The BMA issued revised guidance on alcohol misuse in the workplace in early 2014, which was updated in 2016.[8]

Some experts have also noted a rise in medical tourism, due to the work hard, play hard culture exported abroad by UK professionals who travel abroad for business. Alastair Mordey, the programme director of the Cabin, a substance abuse clinic in Chiang Mai, Thailand, said that rehabilitation centres in the country were seeing a lot of professionals coming in, particularly from London, and that in Britain “there is a silent mass of professionals who are functioning... but they are in workplaces where you really wouldn't want them to be”.[9]

A survey from the Chartered Institute of Personal Development found only 33% of employers have formally trained their managers on alcohol and drug policy and management issues, and 43% of workplaces did not have a specific alcohol policy, while just 27% had capability procedures for managing staff with alcohol problems.[10] Dame Carol Black’s review suggested that the low take-up of workplace policy solutions may be the result of how challenging employers may find it to change the workplace culture in order to help employees to manage their hidden substance misuse problems.[11] The BMA website lists organisations providing services specifically for those in the medical professions who are struggling to cope with alcohol dependence and addiction.[12]

Cultural shifts

Notable employers that have taken steps to change workplace drinking culture include Lloyd’s of London, who in 2017 introduced a ban on staff drinking alcohol during working hours. This new alcohol policy was introduced to “bring the institution into line with others in the industry rather than being related to an increase in alcohol-related incidents”.[13]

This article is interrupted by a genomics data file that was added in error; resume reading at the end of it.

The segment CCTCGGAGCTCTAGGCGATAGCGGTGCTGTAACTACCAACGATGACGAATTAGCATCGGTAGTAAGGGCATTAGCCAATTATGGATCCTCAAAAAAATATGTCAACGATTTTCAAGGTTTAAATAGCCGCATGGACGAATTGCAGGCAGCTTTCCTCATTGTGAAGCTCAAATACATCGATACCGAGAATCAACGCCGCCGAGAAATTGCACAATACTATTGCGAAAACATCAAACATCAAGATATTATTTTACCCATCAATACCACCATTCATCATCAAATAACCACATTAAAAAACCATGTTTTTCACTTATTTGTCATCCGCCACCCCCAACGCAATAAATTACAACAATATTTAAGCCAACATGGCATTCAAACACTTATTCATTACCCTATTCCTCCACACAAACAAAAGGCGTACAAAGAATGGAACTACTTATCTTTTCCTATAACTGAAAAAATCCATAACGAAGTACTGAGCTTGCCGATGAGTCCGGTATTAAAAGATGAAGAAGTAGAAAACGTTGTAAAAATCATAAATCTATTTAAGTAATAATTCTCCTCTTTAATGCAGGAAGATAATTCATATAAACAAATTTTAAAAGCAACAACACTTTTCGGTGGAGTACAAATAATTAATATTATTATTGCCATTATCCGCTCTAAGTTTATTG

Moves are being made to combat the drinking culture in the armed forces too. Following a high-profile sex offence court case, Judge Advocate General Jeff Blackett said:

I would like to put it on record that too many offences occur because of the abuse of alcohol, more needs to be done by the services to address this issue.[14]

The Ministry of Defence Alcohol Working Group subsequently sought to review workplace policy to identify solutions to the problem of alcohol misuse in the armed forces, identifying 61% of military personnel who drink at risky or harmful levels.[15]

The MoD’s report ‘Alcohol Usage in the UK Armed Forces, 1 June 2016 – 31 May 2017’ highlighted the routine dental inspections that Forces personnel undertake as an opportunity for delivering Identification and Brief Advice (IBA) to promote behaviour change amongst at-risk drinkers throughout the workforce.

The MoD also stated that the introduction of the AUDIT-C tool at scale in the UK Armed Forces population to deliver IBA represented “one aspect of Defence’s broader population approach to promoting sensible drinking in the UK Armed Forces”.

Developing a workplace alcohol policy

The Health and Safety Executive (HSE) website contains a guide for employers on how to develop an alcohol strategy for the workplace. It highlights the legal obligation for employers, under The Health and Safety at Work Act 1974, to ensure the health, safety and welfare of their employees:

If you knowingly allow an employee under the influence of excess alcohol to continue working and this places the employee or others at risk, you could be prosecuted. Similarly, your employees are also required to take reasonable care of themselves and others who could be affected by what they do.[16]

Today, employers are also obliged to look for signs of alcohol dependent behaviour in their staff, for although an employee found drunk on duty is at risk of being dismissed for gross misconduct, employment protection law is sensitive to the underlying problems of alcohol dependence. Employers are therefore required to treat dependence as a form of sickness, thereby giving an employee the opportunity to overcome the problem.

Ultimately, an alcohol problem ought to be regarded as primarily a health issue rather than an immediate cause for discipline. This approach is supported by the Advisory, Conciliation and Arbitration Service (ACAS), the ILO, and the Employment Appeals Tribunal.[17]

The HSE guide includes a model alcohol policy framework that employers can use as a template (see figure 5).

Rules for commercial and at-work drivers